This is a prospective randomized proof of concept trial comparing the efficacy of the novel application of blood flow restriction to improve exercise tolerance in patients with post-concussion syndrome. Blood flow restriction training is commonly used in combination with low intensity/load exercise to facilitate exercise tolerance in those that would not tolerate high intensity/load exercises. While this intervention has been clinically employed in patients with concussion, research is needed to establish it's efficacy in a meaningful and prospective way. Subjects in this study will be randomly assigned to one of two groups. One group will perform exercises with BFR and then without BFR. The other group will perform the exercises without BFR first and then perform them with BFR. Each subject will undergo a single physical therapy session in each condition. Subjects meeting study criteria will be randomly allocated to each group. Because concussion symptoms can change quickly over time, it will be important to vary the timing of when the blood flow restriction is performed to better understand if improvement is due to intervention or passage of time. Randomization will be performed via sealed envelope to ensure even distribution into both groups.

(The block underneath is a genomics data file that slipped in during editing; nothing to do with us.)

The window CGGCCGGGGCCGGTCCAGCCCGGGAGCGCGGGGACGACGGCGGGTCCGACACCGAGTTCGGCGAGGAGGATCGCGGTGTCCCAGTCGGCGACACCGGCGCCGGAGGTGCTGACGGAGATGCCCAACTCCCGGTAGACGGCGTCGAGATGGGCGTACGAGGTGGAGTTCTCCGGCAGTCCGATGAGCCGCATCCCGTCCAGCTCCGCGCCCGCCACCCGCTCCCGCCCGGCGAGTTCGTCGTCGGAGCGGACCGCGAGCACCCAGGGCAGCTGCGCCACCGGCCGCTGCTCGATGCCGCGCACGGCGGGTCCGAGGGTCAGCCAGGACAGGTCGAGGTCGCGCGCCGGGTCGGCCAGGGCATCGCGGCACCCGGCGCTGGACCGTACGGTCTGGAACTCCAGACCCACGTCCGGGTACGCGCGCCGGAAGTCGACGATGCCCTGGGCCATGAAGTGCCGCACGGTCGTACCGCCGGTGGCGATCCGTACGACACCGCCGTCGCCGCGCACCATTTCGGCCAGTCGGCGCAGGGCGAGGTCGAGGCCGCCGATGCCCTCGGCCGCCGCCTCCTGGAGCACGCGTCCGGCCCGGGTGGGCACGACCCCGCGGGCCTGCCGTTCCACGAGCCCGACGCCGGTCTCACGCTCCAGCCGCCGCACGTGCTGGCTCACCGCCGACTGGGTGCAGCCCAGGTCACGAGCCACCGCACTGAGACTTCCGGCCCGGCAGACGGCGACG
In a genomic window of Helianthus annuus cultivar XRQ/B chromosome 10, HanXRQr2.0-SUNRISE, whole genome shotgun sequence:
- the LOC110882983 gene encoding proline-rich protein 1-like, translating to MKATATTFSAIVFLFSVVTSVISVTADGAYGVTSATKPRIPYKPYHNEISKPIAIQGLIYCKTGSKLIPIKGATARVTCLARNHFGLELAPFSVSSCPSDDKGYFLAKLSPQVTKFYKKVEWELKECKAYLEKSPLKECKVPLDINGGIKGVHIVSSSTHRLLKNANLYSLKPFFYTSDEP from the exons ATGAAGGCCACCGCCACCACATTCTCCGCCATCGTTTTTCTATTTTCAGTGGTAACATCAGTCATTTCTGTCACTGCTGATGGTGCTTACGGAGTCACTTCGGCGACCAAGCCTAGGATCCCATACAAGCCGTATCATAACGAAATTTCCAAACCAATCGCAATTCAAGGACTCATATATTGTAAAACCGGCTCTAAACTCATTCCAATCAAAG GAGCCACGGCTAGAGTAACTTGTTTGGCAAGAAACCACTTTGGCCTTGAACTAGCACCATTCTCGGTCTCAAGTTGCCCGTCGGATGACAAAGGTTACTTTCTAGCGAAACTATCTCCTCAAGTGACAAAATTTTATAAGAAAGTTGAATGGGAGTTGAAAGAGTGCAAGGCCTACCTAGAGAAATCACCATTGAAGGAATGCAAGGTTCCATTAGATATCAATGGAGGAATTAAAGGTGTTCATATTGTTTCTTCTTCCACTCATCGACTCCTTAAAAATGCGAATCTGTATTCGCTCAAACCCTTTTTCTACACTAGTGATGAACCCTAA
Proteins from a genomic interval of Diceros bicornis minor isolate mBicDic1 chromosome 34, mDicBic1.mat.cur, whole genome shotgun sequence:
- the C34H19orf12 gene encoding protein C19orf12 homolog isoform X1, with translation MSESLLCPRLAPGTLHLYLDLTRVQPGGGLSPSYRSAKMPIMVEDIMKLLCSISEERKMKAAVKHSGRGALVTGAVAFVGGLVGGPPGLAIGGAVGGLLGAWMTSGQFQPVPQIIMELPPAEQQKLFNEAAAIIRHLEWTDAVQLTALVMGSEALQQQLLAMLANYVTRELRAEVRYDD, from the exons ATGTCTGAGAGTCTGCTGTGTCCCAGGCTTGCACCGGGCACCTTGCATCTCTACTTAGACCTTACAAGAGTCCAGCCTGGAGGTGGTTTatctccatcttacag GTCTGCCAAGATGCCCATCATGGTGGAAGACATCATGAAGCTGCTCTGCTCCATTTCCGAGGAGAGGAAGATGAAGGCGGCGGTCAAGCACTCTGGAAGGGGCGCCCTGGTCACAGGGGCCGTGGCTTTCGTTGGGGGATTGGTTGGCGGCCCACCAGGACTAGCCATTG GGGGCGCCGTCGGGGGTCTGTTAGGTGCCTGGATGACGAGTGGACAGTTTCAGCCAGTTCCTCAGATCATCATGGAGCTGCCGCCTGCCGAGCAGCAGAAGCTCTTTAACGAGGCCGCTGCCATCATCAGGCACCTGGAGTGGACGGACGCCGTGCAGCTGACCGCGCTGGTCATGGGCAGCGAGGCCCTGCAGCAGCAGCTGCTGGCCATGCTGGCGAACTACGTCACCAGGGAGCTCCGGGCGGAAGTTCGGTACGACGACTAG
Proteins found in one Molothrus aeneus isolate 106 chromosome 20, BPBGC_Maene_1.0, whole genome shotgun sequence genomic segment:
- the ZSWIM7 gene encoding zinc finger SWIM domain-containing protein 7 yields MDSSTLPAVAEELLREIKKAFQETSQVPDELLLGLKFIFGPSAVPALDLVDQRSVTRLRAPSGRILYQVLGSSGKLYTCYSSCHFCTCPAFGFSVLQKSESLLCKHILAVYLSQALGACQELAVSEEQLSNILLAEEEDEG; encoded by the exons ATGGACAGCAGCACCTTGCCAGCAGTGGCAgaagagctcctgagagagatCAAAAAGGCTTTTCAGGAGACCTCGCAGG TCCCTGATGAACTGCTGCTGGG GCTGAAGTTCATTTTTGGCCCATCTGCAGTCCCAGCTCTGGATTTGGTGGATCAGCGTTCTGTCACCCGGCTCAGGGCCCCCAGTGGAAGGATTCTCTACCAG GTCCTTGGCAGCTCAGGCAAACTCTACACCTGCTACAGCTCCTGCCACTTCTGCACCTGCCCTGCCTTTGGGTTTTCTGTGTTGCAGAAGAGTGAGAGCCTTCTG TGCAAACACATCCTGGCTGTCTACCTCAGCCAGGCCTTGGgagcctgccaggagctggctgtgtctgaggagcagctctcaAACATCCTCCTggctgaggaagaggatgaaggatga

Patients presenting to physical therapy for treatment of concussion symptoms will undergo a physical therapy concussion evaluation that includes orthostatic measurements, cervical screen, and vestibular-oculomotor screen. Patients will report a Global Function Rating and complete a Post-concussion Symptom Score, Neck Disability Index, and Dizziness Handicap Inventory at initial visit. Heart rate variability will also be assessed at initial visit. The measurements and questionnaires collected at the initial evaluation are part of the standard of care at this clinic. Subjects will be recruited after the initial visit and will have already completed these measurements/questionnaires. It is also standard of care to continue to administer these questionnaires as symptom status changes throughout the course of treatment until discharge. At the subsequent visit, subjects will undergo cardiovascular testing on a stationary bike to identify symptom provocation and exercise tolerance with aerobic exercise. The above evaluative tools and interventions are standard of practice for concussion patients being treated by physical therapy at the Duke Sports Concussion Clinic.